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I demand that...

  • X must be in the interval (0,1).
  • The estimate given is the expectation of the unknown distribution. EDIT: Kind of heavy as an assumption, I would suspect.

Would it be possible to somehow average over all distributions on (0,1) that have this expectation, in order to obtain a reasonable distribution for X?

I have made a Monte-Carlo simulation to demonstrate what I mean:

Input N #Means the number of intervals on x axis and also maximum value of y.
Input E #Target expectation.
Input M #Number of distributions to be drawn.

epsilon=0.5/N #tolerance for average
x=[(i-1/2)/N for i in 1..N]
ans=N zeros
sols=0
repeat M times:
    y=N randints in 0..N, normalized by float-dividing each int by the sum.
    avg=sum(x*y pointwise)
    if abs(avg-E)<epsilon:
        sols=sols+1
        ans=ans+y pointwise
ans=ans/sols pointwise
Output ans #average of fit distributions

I have tested with N=10, M=100000, E=0.75. It takes time, but gives this: for x in [0.05, 0.15, 0.25, 0.35, 0.45, 0.55, 0.65, 0.75, 0.85, 0.95]

(808 distributions qualified) y: 0.0229, 0.0344, 0.0544, 0.0775, 0.1010, 0.1262, 0.1526, 0.1838, 0.2054

I have also tested it with E=0.5 and M=1000000, which seems to give something close to a uniform distribution: (899643 distributions qualified) y: 0.0995, 0.0999, 0.1002, 0.1002, 0.1003, 0.1003, 0.1001, 0.1002, 0.0998, 0.0996

What I am conceiving, is the limit of this procedure for E when N-->infinity and M-->infinity. (M must be very large when N is large or E is far from 0.5, because of the law of large numbers).

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  • $\begingroup$ There are a lot of distributions with mass on $(0,1)$ and a given mean: beta, triangular, uniform on subsets of $(0,1)$ symmetric around your mean... If you can assign a probability to each of these distributions (e.g., using a particular lognormal distibution for one parameter of the beta - the other one can then be calculated using the predefined mean), then you could in principle simulate your mixture. Otherwise, "averaging over all distributions" makes little sense. $\endgroup$ – Stephan Kolassa Oct 1 '14 at 10:37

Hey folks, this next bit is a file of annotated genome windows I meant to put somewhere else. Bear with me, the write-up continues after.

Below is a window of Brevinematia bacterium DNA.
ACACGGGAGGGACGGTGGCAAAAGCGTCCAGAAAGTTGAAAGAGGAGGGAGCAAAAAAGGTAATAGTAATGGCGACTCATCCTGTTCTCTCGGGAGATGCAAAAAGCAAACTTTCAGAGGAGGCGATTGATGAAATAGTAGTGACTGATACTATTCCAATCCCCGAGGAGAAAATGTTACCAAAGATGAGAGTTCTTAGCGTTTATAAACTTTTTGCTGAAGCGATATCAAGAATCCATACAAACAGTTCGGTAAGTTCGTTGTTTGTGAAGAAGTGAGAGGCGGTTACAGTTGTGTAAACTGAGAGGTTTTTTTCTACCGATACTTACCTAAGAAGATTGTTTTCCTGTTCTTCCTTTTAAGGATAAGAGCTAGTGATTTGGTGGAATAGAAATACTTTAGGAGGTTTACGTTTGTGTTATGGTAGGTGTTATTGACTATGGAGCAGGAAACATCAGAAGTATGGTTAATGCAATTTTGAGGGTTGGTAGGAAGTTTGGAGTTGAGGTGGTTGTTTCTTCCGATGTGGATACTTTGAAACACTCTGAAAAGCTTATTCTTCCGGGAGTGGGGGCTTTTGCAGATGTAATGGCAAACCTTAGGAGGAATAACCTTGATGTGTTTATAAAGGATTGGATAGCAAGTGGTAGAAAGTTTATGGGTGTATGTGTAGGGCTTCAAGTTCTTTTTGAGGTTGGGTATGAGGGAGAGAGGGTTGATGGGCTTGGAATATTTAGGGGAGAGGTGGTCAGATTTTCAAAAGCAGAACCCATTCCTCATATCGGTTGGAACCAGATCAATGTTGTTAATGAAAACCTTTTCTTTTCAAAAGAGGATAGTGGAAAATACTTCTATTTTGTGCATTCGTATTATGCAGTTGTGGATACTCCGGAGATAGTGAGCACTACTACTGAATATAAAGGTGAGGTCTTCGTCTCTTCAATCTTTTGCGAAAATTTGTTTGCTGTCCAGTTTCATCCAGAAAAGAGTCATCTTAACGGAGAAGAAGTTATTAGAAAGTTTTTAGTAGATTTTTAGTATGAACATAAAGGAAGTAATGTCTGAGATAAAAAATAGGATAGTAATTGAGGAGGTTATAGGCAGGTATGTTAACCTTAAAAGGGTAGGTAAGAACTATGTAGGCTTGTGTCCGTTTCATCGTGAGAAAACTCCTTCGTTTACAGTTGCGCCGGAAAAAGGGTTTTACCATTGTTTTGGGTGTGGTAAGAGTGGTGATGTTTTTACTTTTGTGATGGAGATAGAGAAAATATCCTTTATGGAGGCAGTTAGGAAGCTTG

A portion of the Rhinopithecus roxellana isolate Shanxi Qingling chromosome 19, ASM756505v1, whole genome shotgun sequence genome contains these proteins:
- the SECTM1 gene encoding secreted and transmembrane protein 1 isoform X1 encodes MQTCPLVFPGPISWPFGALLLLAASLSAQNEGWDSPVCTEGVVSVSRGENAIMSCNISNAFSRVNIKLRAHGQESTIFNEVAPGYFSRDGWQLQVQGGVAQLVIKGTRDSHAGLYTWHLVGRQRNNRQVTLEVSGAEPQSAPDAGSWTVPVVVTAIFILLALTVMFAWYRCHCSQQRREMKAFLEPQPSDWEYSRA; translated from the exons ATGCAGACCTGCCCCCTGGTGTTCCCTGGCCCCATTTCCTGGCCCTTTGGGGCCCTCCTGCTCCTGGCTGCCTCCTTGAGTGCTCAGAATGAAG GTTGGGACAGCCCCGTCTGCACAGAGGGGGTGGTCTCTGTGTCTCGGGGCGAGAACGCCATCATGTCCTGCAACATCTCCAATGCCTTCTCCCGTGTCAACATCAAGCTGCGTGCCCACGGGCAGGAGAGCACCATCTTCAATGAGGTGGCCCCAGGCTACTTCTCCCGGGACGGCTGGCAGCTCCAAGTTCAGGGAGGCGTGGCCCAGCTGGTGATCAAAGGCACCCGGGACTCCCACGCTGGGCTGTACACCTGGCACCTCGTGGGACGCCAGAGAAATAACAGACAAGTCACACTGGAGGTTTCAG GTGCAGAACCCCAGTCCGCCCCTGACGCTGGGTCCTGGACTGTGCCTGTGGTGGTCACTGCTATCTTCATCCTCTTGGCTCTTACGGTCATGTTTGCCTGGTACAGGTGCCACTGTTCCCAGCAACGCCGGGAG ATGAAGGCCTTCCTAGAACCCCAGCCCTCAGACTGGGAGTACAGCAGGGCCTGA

• $\begingroup$ Hm. I mean all conceivable functions on (0,1) that have area=1. $\endgroup$ – Elias Hasle Oct 1 '14 at 11:27
  • $\begingroup$ Since there are an infinite number of these functions, how are you going to assign prior probabilities to them? $\endgroup$ – Glen_b Oct 1 '14 at 11:51
  • $\begingroup$ Hm. Equal probabilities, as far as possible. $\endgroup$ – Elias Hasle Oct 1 '14 at 12:58
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    $\begingroup$ "Equal probabilities" isn't well-defined when there are infinitely many possibilities (don't forget that each family of distributions (e.g. beta, triangular, uniform) each have infinitely many distributions with the given mean, each with different standard deviations). I think the maximum entropy solution suggested below is the closest to something you're looking for. $\endgroup$ – DavidR Oct 1 '14 at 17:18
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What is commonly used in your situation is the maximum entropy solution:

http://en.wikipedia.org/wiki/Maximum_entropy_probability_distribution

In particular see http://www.math.uconn.edu/~kconrad/blurbs/analysis/entropypost.pdf

theorem 5.1 page 8.

basically it is $q_\alpha(x)=C_\alpha(x)\exp(\alpha x)$ for $x$ in $[0,1]$ and zero elsewhere. and $\alpha$ and $C_\alpha$ are set to match your mean and so that the density integrates to 1.

The Wallis derivation of Maximum entropy principle see http://en.wikipedia.org/wiki/Principle_of_maximum_entropy seems similar to your simulations...

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